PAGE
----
Longtime Oscar writer Bruce Vilanch isn't one to mince words about awards-show hosts, so when we caught up with him last night at the premiere of Priscilla, Queen of the Desert, we had to ask him about James Franco and Anne Hathaway, who emceed this year's poorly received Academy Awards broadcast. "I have to call James Franco and tell him the show's over," Vilanch quipped. "He doesn't know. He took a nap and he woke up in class." Does Vilanch attribute Franco's sleepy performance to an actual lack of sleep? "He has so many balls in the air, he didn't get to town till Thursday before the show on Sunday. And so we e-mailed a lot. But we had a lot of meetings. He had a bunch of people who were writing for him, and if it had been him alone, it would have been different. But it was him and Anne Hathaway, and they both had to be serviced. So there was a lot of communication beforehand. But he didn't get there."
"I don't think he realized how big a deal it is to do it until he was actually confronted with it," Vilanch continued. "I think he thought he would kind of ... I don't know what he thought. I thought maybe it was a performance-art prank, and then I realized he sincerely wanted to do it. But it's outside of those guys' comfort zones. The only people who know how to host those shows are people who get up onstage every night and say, 'Good evening, ladies and gentlemen. A funny thing happened ... ' Or people like Bette [Midler] who get up and sing all night and tell stories."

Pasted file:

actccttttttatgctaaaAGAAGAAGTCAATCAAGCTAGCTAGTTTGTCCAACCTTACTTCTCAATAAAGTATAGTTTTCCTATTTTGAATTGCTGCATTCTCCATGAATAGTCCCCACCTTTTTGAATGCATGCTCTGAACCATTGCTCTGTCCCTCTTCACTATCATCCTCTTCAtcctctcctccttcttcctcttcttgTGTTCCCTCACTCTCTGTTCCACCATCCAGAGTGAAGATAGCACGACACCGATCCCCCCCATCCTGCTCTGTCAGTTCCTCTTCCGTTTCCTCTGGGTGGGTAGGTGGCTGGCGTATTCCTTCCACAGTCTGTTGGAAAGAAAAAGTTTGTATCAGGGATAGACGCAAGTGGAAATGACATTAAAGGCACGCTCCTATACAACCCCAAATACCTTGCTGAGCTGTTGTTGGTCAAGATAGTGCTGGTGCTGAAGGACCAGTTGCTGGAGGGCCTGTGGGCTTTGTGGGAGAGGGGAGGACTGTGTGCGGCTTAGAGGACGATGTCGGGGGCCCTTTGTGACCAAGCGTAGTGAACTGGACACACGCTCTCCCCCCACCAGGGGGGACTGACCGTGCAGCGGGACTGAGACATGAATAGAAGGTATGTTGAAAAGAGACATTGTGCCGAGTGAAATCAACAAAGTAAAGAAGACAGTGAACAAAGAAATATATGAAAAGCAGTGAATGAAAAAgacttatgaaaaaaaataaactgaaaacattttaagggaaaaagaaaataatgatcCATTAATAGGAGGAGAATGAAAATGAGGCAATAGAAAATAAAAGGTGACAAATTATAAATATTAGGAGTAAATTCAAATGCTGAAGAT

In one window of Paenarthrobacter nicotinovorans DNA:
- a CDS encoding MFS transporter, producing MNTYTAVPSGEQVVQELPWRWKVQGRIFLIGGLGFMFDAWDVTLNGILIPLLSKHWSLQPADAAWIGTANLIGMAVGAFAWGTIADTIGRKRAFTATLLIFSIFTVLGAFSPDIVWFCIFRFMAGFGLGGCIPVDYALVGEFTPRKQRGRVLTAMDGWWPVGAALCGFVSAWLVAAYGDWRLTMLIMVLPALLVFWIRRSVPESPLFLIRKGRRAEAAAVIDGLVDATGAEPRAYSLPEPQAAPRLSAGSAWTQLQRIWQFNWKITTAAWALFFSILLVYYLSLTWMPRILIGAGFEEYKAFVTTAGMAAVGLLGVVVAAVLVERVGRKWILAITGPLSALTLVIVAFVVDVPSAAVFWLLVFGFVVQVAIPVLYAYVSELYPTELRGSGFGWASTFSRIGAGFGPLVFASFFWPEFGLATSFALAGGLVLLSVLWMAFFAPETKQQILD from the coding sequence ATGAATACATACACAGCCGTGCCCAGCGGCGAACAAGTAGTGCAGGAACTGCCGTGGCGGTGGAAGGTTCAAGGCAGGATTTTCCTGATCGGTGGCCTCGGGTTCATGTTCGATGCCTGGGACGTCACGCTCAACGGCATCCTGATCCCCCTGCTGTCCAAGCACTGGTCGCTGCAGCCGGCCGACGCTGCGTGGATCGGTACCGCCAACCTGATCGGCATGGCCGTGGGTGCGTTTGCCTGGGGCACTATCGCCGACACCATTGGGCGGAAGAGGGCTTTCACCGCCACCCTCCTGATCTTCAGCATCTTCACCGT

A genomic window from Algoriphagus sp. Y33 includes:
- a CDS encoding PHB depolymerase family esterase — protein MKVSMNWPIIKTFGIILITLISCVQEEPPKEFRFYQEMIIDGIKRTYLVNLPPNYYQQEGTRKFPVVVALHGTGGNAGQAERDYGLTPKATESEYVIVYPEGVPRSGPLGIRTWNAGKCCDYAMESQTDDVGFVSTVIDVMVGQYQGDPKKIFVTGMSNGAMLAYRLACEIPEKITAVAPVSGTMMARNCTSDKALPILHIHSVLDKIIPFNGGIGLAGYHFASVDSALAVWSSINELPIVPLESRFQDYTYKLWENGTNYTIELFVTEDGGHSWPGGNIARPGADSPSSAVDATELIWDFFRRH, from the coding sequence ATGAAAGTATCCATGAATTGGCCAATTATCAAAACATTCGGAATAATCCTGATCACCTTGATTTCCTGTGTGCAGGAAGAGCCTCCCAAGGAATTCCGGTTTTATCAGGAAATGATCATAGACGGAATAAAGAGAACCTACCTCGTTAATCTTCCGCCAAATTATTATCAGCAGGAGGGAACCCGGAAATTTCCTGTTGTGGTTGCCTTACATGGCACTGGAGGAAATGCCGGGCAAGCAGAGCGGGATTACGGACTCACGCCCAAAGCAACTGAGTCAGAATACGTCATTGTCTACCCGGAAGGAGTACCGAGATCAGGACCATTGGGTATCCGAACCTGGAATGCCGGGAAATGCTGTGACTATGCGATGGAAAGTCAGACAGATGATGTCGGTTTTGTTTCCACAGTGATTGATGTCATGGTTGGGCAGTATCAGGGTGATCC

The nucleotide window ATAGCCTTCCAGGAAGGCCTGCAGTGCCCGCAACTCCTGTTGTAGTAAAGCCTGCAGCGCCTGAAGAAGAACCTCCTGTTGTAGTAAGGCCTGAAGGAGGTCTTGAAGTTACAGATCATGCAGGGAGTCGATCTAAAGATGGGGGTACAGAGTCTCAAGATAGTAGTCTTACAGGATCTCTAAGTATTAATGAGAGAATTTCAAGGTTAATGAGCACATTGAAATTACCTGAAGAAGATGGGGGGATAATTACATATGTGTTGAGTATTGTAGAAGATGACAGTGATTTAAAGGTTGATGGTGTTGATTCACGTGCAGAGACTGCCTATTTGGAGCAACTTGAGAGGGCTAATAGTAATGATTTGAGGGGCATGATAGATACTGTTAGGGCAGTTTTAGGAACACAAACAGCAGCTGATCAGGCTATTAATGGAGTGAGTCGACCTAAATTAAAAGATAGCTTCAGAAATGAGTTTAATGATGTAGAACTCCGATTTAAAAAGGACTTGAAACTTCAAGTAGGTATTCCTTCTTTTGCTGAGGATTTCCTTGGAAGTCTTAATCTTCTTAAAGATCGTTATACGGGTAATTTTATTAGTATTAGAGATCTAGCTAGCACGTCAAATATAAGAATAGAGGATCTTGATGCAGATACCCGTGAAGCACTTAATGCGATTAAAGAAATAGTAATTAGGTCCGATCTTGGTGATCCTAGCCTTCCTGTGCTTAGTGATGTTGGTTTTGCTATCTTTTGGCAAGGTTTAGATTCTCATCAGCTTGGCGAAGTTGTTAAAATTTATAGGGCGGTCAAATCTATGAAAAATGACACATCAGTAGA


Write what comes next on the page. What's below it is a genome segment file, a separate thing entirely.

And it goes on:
Still, Vilanch had been in favor of the pairing, which was suggested by producers Bruce Cohen and Don Mischer. "I told them what I thought. I liked the two of them [James and Anne], and what I like about them is they both hosted Saturday Night Live successfully, and what that meant is they knew all about working live, with little rehearsal, with many script changes, and a lot of pressure. And that's sort of half of the job right there of the Oscar show."
One last question: Was Franco really stoned, as rumored?
"No, he wasn't high," Vilanch said. "I was with him, and he wasn't high. And I asked him, 'Are you high, and can I have some?' And he said no to both."